Why Are Cattle Branded?


Cowboys branding a calf in fenced area. South DakotaHumans have been using brands to identify livestock animals for thousands of years. In ancient times it was more of a ritualistic act. During the Middle Ages in Europe, hot branding was used to identify the owner of livestock. This has continued throughout history. In the American West branding is often associated with trail drives and cattle rustlers.

In more modern times, we have other styles of identification including ear tags, and tattoos, but branding is still used to identify ownership of animals. This is especially important in Western states, where grazing of public lands is vital to raising cattle. Out on the vast ranges cattle can easily wonder or get mixed with other herds. Believe it or not, there are still modern-day cattle rustlers to keep an eye out for. Being able to identify an animal’s owner by a brand is critically important.

In many situations, brands are used to identify specific animals by branding a number on their side or hip. A brand is frequently used in the purebred cattle business to identify an animal’s original  ownership after change in owners takes place. Most brands are placed either on the shoulder, side, or behind the hip. Excessive branding is discouraged because it decreases the leather value of the hide.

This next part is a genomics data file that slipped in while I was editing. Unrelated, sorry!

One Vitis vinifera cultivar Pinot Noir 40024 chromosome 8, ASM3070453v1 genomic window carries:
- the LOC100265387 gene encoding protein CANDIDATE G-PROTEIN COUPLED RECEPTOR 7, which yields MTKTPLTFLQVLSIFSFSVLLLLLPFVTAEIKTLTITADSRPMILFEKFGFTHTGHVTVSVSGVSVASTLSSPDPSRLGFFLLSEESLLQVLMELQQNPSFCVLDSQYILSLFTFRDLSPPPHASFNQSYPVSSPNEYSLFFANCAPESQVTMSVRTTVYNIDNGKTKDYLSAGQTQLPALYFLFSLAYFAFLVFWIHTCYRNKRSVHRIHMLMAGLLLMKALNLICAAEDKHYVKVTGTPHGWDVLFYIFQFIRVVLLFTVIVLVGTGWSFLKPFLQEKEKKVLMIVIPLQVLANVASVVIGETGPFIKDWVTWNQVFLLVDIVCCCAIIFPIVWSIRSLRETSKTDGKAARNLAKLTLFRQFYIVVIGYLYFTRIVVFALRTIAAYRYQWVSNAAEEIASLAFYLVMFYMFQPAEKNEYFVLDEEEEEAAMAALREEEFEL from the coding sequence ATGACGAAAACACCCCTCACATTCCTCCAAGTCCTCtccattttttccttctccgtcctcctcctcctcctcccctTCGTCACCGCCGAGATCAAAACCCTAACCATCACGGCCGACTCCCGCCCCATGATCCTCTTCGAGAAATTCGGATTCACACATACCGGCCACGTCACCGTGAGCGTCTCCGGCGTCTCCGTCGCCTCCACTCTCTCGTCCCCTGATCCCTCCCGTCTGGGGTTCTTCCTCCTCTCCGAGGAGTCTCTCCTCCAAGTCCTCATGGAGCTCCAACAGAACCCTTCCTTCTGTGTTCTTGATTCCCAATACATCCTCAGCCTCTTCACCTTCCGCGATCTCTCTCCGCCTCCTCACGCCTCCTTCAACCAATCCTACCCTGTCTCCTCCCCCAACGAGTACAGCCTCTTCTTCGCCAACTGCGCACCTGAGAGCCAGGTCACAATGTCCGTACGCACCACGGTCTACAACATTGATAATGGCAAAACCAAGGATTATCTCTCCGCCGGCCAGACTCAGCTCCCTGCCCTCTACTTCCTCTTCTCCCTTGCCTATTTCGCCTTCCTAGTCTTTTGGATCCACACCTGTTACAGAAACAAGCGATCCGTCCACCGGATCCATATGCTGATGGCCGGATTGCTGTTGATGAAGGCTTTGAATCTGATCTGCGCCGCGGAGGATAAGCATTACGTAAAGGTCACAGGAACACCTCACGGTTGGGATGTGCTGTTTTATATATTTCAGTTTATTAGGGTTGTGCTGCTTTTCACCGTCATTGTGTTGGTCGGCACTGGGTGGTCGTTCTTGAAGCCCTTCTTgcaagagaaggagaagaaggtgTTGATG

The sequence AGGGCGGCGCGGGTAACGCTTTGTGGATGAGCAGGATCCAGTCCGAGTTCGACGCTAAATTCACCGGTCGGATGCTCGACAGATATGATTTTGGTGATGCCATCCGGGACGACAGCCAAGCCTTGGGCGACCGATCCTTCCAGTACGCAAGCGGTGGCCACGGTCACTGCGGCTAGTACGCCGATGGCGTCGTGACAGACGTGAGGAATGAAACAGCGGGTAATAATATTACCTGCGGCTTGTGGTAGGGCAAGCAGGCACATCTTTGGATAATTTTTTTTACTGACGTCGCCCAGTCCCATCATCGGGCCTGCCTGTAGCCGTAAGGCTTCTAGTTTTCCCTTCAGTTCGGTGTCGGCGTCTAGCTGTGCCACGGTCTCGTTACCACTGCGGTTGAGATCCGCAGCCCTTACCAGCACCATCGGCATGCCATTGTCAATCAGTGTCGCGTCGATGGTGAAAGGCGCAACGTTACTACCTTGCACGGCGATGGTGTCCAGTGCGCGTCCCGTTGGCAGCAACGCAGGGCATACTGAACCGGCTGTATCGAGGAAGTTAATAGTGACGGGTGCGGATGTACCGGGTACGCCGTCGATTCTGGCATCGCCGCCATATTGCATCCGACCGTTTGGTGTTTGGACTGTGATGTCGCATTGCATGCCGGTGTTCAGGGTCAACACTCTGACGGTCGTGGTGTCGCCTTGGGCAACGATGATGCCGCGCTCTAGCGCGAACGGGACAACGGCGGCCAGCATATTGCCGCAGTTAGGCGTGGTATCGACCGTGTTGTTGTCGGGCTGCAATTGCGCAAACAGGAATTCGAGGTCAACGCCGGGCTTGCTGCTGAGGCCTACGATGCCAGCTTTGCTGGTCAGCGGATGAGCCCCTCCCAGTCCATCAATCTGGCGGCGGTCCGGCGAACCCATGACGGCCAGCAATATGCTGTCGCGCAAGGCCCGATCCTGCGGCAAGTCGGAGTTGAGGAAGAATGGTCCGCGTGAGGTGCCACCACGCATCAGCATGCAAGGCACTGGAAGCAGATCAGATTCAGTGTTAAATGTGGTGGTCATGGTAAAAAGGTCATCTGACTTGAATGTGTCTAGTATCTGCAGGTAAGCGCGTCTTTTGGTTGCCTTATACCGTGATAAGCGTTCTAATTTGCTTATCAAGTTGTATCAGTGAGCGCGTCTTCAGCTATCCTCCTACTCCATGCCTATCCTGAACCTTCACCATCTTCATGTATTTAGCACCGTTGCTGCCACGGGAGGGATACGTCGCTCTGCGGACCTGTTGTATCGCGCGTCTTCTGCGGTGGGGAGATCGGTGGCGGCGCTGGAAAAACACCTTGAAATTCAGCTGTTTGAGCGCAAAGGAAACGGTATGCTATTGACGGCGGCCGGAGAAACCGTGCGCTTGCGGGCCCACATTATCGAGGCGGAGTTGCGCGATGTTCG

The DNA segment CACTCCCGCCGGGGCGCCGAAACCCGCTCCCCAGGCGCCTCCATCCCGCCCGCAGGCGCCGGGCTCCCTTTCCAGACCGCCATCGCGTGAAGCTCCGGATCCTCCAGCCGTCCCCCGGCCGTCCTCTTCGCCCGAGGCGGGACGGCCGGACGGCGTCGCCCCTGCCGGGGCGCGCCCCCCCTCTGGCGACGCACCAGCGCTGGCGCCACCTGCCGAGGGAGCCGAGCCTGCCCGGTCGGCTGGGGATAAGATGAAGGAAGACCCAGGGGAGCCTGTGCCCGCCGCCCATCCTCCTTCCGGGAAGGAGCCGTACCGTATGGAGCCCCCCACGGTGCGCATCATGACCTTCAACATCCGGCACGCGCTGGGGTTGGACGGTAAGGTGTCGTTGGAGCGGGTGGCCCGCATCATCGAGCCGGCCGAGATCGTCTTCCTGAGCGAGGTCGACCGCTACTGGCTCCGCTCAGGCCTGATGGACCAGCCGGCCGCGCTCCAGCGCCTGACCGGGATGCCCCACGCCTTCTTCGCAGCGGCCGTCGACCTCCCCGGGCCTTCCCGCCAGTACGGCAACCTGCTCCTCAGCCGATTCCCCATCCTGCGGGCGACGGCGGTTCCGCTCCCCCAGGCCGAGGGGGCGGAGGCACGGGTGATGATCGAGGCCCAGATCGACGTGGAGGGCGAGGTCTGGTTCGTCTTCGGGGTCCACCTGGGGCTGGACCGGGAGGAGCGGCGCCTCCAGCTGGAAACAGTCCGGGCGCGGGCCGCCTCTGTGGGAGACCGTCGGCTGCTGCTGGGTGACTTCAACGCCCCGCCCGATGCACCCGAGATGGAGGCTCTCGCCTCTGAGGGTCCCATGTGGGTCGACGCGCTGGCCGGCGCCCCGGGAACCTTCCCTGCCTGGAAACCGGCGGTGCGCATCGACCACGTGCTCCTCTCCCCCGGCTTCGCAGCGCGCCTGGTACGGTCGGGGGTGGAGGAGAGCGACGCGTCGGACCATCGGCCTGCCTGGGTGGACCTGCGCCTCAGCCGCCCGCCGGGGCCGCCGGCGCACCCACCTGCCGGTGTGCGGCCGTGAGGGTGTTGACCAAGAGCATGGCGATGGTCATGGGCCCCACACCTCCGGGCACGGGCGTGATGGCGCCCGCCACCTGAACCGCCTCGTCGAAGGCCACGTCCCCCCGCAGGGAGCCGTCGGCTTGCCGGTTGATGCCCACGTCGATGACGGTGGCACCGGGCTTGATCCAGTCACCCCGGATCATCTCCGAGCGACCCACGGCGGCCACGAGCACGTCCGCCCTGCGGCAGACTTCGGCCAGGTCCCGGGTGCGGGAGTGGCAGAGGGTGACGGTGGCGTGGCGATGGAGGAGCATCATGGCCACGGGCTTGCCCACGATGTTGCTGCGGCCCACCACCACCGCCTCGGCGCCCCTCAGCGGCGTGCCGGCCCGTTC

Branding was once mostly hot iron, heated in a fire pit or barrel. Hot brands tan the hide and leaves a scar where the brand was placed. This technique is still commonly used in large cattle herds like on this ranch near Colorado Springs. Other techniques in branding have also been introduced in more modern times. Electricity is commonly used to heat the branding iron or a freeze brand can also be used. This ranch in Wyoming also brands their cattle.

Freeze branding works by killing the pigment producing cells, resulting in white hair regrowth. Both of these can be easily read from a distance when done properly. The cow may budge and bawl for a moment, but no long-term harm or pain is done to the animal.

On the University of Tennessee farm we use freeze branding to assist with individual identification of each cow. Each cow has an ear tag with its number, but a brand behind the right hip allows for easier ID when the cow is across the pasture or loses her ear tag.

Tools for freeze branding cattle dry ice

The brands, each with a different number, are placed in a cooler of dry ice or liquid nitrogen to be chilled. We’re talking negative 100-200 degrees Celsius here. When the brands stop bubbling, things are close to being chilled.

Freeze Branding Cattle

Each cow is walked into the chute and squeezed just enough to place pressure on the sides and keep her from jumping around. As much for her safety as it is ours. The hair is trimmed short on her hip, rubbed with alcohol and the frozen branding iron is placed on the skin. We hold em there for at least 30 seconds – enough time to kill the pigment cells so the hair will grow back white.